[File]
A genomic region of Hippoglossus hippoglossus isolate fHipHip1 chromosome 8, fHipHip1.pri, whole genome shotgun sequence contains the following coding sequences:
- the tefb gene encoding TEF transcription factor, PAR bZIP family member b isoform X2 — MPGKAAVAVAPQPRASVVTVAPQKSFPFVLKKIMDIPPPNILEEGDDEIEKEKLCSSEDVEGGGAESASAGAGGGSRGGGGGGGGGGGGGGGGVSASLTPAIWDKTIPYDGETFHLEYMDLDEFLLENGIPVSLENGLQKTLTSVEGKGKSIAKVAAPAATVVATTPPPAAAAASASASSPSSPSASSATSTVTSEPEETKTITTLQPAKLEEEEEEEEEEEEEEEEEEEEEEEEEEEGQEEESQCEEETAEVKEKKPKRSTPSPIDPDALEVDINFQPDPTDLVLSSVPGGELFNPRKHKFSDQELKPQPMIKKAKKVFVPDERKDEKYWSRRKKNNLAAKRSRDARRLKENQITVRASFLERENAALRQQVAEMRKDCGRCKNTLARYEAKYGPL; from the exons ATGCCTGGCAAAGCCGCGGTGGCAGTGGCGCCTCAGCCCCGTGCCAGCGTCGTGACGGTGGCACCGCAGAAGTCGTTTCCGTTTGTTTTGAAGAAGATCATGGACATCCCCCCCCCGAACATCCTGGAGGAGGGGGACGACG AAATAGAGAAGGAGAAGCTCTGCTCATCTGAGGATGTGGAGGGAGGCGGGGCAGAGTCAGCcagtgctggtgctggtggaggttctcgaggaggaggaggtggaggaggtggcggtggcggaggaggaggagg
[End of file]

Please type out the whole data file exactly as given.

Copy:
A genomic region of Hippoglossus hippoglossus isolate fHipHip1 chromosome 8, fHipHip1.pri, whole genome shotgun sequence contains the following coding sequences:
- the tefb gene encoding TEF transcription factor, PAR bZIP family member b isoform X2 — MPGKAAVAVAPQPRASVVTVAPQKSFPFVLKKIMDIPPPNILEEGDDEIEKEKLCSSEDVEGGGAESASAGAGGGSRGGGGGGGGGGGGGGGGVSASLTPAIWDKTIPYDGETFHLEYMDLDEFLLENGIPVSLENGLQKTLTSVEGKGKSIAKVAAPAATVVATTPPPAAAAASASASSPSSPSASSATSTVTSEPEETKTITTLQPAKLEEEEEEEEEEEEEEEEEEEEEEEEEEEGQEEESQCEEETAEVKEKKPKRSTPSPIDPDALEVDINFQPDPTDLVLSSVPGGELFNPRKHKFSDQELKPQPMIKKAKKVFVPDERKDEKYWSRRKKNNLAAKRSRDARRLKENQITVRASFLERENAALRQQVAEMRKDCGRCKNTLARYEAKYGPL; from the exons ATGCCTGGCAAAGCCGCGGTGGCAGTGGCGCCTCAGCCCCGTGCCAGCGTCGTGACGGTGGCACCGCAGAAGTCGTTTCCGTTTGTTTTGAAGAAGATCATGGACATCCCCCCCCCGAACATCCTGGAGGAGGGGGACGACG AAATAGAGAAGGAGAAGCTCTGCTCATCTGAGGATGTGGAGGGAGGCGGGGCAGAGTCAGCcagtgctggtgctggtggaggttctcgaggaggaggaggtggaggaggtggcggtggcggaggaggaggagg